QUOTE(Arundodonuts @ Apr 17 2012, 08:41 PM) View Post

QUOTE(jonathanquinn @ Apr 17 2012, 08:29 PM) View Post

Of course, I am well aware that the problem is not that the BBC has shown any prejudice in favour of or against any particular ethnic group, but that musical achievement in this country is heavily biased towards white and east Asian ethnicities. In fact, a similar pattern is replicated even in the breakdown of concert audiences. Here in London, a city with a population that is nearly one-quarter black and south Asian, I am able to go to sell-out performances at the Royal Opera House and at all of the main concert halls and count the number of black and south Asian people in single figures, if any.

Is that bias by the classical music establishment or lack of interest by the ethnic groups you mention?


Well, it seems to me to be difficult to separate the two. I don't suppose that an actual racist ideology is widespread in the classical music world, although we have all heard about Sir Willard White's experiences singing Wotan and Prince Gremin. Perhaps the lack of representation of black and south Asian people in classical music is due to a lack of interest, but why is there such a lack of interest? Could it be precisely because of that lack of representation? The east Asian comparison is useful. If east Asians have developed such an interest in western classical music then why not black and south Asian people? Black people, in particular, have a musical culture of their own which is much more closely related to western classical music than is the indigenous music of east Asia. As somebody brought up on western classical music Louis Armstrong or Bob Marley are very much less foreign to me (in fact, not foreign at all) than have been my infrequent forays into Chinese music. Black and south Asian cultures have also, through European colonialism, had much more experience of contact with western culture, which would also seem to make it more likely that people of these ethnic origins would take more of an interest in western classical music. Perhaps I suffer from white guilt, but I do, as I say, feel a certain unease that were I to tell the people who live next door to me that last night I had heard Daniel Barenboim and the Staatskapelle Berlin performing works by Mozart and Bruckner at the Royal Festival Hall I think it's a safe bet that they would have very little idea at all what I was talking about. Perhaps there is something unpleasantly colonialist in my desire that they ought to be able to share in the wonders of the European culture among which they live.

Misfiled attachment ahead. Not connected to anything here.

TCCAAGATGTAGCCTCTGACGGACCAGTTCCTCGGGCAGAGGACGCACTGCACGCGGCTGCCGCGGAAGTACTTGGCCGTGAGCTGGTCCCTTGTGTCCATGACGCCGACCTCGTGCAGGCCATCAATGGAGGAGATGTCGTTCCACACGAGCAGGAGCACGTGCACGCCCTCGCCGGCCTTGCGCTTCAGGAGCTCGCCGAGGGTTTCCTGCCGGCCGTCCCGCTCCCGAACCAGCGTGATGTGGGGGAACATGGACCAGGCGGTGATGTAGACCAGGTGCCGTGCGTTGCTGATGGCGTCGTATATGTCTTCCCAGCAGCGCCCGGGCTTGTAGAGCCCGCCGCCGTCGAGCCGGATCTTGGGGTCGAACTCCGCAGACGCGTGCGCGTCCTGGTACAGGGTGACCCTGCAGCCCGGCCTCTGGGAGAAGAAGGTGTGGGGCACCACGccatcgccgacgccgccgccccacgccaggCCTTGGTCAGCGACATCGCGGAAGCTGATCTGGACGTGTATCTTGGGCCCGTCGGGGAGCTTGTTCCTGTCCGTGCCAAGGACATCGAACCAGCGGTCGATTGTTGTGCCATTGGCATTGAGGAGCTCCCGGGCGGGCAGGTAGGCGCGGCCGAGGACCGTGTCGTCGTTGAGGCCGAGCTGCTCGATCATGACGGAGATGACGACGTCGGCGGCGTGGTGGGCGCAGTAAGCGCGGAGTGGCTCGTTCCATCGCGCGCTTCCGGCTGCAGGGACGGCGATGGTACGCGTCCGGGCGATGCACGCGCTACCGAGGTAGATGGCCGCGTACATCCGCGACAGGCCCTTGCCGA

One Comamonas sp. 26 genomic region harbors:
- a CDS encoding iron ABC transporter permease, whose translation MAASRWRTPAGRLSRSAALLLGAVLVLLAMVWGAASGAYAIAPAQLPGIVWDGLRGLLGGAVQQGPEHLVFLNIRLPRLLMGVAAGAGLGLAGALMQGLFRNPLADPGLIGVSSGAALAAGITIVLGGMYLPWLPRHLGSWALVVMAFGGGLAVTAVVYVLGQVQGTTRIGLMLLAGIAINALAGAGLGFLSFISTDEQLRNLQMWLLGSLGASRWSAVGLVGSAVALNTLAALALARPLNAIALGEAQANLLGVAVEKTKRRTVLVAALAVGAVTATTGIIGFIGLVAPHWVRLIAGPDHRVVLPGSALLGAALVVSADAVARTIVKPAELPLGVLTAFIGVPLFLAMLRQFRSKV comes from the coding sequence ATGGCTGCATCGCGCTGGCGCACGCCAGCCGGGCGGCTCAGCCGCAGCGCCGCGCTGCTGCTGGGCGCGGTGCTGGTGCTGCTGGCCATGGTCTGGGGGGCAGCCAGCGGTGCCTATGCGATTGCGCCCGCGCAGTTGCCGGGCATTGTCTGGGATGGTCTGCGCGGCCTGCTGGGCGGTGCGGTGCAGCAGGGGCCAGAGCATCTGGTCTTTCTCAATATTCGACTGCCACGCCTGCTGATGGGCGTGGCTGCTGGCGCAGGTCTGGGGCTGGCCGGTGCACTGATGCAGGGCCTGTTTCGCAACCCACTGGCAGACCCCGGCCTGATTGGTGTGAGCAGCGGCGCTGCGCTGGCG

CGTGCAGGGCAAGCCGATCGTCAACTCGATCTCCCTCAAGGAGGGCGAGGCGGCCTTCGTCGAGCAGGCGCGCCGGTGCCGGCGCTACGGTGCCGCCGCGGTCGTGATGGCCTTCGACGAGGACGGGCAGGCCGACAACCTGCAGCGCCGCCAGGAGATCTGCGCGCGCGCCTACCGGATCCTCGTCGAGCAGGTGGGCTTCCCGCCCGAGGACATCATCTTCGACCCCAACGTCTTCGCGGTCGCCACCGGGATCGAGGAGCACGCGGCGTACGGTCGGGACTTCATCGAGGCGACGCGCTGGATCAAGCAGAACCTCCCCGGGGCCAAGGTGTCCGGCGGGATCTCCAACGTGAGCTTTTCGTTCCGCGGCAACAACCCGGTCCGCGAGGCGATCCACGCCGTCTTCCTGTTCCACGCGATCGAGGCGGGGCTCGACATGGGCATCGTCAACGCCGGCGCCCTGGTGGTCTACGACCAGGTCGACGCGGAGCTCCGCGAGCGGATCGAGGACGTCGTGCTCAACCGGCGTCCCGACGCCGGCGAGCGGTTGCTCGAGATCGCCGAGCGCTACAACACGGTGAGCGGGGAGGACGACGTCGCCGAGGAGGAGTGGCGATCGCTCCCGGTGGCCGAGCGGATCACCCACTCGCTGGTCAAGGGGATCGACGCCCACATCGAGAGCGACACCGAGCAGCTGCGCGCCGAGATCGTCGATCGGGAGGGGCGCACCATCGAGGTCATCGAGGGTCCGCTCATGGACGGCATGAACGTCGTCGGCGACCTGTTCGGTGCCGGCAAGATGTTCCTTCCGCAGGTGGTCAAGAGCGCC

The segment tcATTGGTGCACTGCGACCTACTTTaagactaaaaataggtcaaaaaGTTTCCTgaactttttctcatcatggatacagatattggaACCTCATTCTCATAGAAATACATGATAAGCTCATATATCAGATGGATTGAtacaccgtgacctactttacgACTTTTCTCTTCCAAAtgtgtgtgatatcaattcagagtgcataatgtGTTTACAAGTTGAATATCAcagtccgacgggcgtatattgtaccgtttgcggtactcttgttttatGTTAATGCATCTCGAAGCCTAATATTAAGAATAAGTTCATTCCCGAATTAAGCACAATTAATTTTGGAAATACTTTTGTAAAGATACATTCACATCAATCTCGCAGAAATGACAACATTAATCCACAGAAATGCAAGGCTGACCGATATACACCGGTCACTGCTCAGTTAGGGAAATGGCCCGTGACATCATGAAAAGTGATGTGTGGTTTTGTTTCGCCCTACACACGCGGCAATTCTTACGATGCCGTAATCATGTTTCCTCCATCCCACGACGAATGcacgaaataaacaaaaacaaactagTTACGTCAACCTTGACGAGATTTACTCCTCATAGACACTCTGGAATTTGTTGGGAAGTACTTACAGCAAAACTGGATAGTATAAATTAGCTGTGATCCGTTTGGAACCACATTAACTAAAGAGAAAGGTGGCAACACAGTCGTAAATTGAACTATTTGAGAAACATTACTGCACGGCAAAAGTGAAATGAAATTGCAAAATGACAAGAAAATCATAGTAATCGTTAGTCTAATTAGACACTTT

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#52 Guest: VH2_*

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Posted 18 April 2012 - 06:25

QUOTE(Chris H @ Apr 17 2012, 10:04 PM) View Post

I live in an area with a very high proportion of white people, but have found that when I go to jazz concerts there is usually quite a large number of black people in the audience.

I have been to reggae concerts in Brixton (wearing earplugs, as it is so loud) where I have been the only white person.

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#53 Arundodonuts

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Posted 18 April 2012 - 10:16

QUOTE(jonathanquinn @ Apr 17 2012, 11:18 PM) View Post

Perhaps I suffer from white guilt, but I do, as I say, feel a certain unease that were I to tell the people who live next door to me that last night I had heard Daniel Barenboim and the Staatskapelle Berlin performing works by Mozart and Bruckner at the Royal Festival Hall I think it's a safe bet that they would have very little idea at all what I was talking about.

I'm sure they could regale you with tales of their pastimes which would leave you non-plussed. We all have different interests, some are culturally based, some by nuture and some simply because the individual stumbled on something they thought might be interesting.